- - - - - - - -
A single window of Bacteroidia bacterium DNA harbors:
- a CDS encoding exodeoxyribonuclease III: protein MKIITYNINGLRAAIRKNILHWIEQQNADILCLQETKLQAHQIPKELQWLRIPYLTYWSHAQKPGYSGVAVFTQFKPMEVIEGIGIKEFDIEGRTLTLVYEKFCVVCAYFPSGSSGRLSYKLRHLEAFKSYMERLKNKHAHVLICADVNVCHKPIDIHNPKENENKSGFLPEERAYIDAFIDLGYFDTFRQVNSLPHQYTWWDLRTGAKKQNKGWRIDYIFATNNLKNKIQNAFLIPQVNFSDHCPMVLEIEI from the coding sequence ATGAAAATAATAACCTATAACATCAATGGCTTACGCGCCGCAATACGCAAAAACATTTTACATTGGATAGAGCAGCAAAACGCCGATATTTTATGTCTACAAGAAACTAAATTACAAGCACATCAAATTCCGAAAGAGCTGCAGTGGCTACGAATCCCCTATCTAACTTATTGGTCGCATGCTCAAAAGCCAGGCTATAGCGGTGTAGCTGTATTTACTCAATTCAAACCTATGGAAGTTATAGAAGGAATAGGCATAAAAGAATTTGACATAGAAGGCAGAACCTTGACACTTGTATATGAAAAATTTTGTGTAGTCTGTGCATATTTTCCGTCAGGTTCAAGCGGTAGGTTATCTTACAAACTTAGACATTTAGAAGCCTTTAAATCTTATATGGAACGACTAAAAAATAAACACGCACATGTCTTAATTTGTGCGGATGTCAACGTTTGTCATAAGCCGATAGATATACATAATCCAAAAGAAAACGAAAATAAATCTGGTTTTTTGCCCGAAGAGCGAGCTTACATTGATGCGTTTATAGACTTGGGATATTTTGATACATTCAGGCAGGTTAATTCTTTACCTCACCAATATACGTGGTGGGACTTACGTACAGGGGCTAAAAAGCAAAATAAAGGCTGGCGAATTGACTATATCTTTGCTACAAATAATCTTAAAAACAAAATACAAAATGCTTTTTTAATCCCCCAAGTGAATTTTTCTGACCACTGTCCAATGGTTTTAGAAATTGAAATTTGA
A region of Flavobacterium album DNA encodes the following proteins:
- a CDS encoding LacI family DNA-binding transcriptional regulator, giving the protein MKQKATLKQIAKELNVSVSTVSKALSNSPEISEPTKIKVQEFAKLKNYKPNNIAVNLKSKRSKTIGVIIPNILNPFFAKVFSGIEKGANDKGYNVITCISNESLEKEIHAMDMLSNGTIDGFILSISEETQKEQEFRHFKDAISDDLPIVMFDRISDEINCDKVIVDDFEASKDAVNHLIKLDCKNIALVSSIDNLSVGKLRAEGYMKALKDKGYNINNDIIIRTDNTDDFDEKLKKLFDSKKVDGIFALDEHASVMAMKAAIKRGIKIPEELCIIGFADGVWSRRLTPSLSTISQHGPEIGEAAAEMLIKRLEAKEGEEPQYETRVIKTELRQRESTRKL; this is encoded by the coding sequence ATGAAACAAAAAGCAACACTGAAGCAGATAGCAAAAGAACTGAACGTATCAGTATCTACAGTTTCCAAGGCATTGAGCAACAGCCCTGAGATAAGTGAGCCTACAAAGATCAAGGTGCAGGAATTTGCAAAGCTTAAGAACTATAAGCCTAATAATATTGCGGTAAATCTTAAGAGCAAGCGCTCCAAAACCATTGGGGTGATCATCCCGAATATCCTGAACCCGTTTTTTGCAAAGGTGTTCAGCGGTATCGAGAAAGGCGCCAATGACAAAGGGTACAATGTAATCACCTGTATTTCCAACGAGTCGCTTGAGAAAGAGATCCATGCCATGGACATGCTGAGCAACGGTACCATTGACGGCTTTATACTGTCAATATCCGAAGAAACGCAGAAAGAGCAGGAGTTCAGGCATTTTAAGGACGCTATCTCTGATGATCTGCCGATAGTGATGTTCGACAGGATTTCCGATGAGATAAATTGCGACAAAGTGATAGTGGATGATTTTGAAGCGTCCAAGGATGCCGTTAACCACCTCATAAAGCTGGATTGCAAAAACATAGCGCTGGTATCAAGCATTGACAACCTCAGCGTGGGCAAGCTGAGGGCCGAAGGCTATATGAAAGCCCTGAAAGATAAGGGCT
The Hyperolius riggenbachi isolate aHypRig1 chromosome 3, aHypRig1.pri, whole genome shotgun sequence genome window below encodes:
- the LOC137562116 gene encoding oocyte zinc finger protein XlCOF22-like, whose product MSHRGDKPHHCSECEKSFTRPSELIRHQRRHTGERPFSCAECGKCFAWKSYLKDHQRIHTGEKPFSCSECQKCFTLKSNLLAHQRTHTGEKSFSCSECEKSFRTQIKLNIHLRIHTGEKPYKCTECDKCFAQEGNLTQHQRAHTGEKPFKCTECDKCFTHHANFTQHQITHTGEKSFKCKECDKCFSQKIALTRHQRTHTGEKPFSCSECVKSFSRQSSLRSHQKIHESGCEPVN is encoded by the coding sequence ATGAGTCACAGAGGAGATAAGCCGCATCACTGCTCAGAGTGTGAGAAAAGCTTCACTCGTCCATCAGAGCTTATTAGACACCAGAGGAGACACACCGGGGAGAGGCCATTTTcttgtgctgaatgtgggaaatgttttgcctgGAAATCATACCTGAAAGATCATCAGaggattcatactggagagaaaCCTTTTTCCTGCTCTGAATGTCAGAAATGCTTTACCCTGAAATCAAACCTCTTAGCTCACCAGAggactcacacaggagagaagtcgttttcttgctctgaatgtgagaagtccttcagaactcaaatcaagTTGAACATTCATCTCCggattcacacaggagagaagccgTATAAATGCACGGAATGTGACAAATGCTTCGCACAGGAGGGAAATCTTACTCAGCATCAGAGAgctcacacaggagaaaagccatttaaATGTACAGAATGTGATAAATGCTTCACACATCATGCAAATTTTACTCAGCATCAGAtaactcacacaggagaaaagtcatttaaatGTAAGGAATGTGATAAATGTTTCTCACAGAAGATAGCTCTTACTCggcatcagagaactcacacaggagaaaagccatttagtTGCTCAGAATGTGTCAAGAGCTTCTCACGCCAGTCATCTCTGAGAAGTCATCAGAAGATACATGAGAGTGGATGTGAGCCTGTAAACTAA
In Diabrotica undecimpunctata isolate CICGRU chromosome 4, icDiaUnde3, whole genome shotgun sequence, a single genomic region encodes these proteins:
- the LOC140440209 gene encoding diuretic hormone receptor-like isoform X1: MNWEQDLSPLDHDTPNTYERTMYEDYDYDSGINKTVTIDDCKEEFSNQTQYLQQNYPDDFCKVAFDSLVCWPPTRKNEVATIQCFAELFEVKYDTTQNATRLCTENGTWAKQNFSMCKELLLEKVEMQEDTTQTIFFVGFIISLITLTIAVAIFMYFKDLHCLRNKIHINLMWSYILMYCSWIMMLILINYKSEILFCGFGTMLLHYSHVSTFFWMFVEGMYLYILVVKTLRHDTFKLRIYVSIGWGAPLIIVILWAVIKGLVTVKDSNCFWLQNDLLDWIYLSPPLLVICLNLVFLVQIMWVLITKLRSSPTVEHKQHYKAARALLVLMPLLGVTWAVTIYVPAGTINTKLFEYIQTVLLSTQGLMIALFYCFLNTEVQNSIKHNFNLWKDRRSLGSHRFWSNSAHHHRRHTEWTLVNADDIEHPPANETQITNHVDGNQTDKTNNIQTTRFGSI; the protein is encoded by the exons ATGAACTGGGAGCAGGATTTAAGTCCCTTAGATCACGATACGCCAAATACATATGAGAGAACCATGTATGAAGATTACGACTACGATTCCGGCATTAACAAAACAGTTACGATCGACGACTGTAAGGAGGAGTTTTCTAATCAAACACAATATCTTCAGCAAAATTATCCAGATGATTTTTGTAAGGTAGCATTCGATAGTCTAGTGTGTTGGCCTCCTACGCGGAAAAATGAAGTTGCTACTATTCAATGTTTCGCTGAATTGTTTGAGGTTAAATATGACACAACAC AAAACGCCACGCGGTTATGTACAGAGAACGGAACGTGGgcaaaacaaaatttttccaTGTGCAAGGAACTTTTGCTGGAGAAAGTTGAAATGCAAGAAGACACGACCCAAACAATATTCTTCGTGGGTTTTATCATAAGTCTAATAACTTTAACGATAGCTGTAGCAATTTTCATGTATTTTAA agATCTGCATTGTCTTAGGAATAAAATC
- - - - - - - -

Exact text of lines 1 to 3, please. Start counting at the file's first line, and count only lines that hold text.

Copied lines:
A single window of Bacteroidia bacterium DNA harbors:
- a CDS encoding exodeoxyribonuclease III: protein MKIITYNINGLRAAIRKNILHWIEQQNADILCLQETKLQAHQIPKELQWLRIPYLTYWSHAQKPGYSGVAVFTQFKPMEVIEGIGIKEFDIEGRTLTLVYEKFCVVCAYFPSGSSGRLSYKLRHLEAFKSYMERLKNKHAHVLICADVNVCHKPIDIHNPKENENKSGFLPEERAYIDAFIDLGYFDTFRQVNSLPHQYTWWDLRTGAKKQNKGWRIDYIFATNNLKNKIQNAFLIPQVNFSDHCPMVLEIEI from the coding sequence ATGAAAATAATAACCTATAACATCAATGGCTTACGCGCCGCAATACGCAAAAACATTTTACATTGGATAGAGCAGCAAAACGCCGATATTTTATGTCTACAAGAAACTAAATTACAAGCACATCAAATTCCGAAAGAGCTGCAGTGGCTACGAATCCCCTATCTAACTTATTGGTCGCATGCTCAAAAGCCAGGCTATAGCGGTGTAGCTGTATTTACTCAATTCAAACCTATGGAAGTTATAGAAGGAATAGGCATAAAAGAATTTGACATAGAAGGCAGAACCTTGACACTTGTATATGAAAAATTTTGTGTAGTCTGTGCATATTTTCCGTCAGGTTCAAGCGGTAGGTTATCTTACAAACTTAGACATTTAGAAGCCTTTAAATCTTATATGGAACGACTAAAAAATAAACACGCACATGTCTTAATTTGTGCGGATGTCAACGTTTGTCATAAGCCGATAGATATACATAATCCAAAAGAAAACGAAAATAAATCTGGTTTTTTGCCCGAAGAGCGAGCTTACATTGATGCGTTTATAGACTTGGGATATTTTGATACATTCAGGCAGGTTAATTCTTTACCTCACCAATATACGTGGTGGGACTTACGTACAGGGGCTAAAAAGCAAAATAAAGGCTGGCGAATTGACTATATCTTTGCTACAAATAATCTTAAAAACAAAATACAAAATGCTTTTTTAATCCCCCAAGTGAATTTTTCTGACCACTGTCCAATGGTTTTAGAAATTGAAATTTGA
A region of Flavobacterium album DNA encodes the following proteins: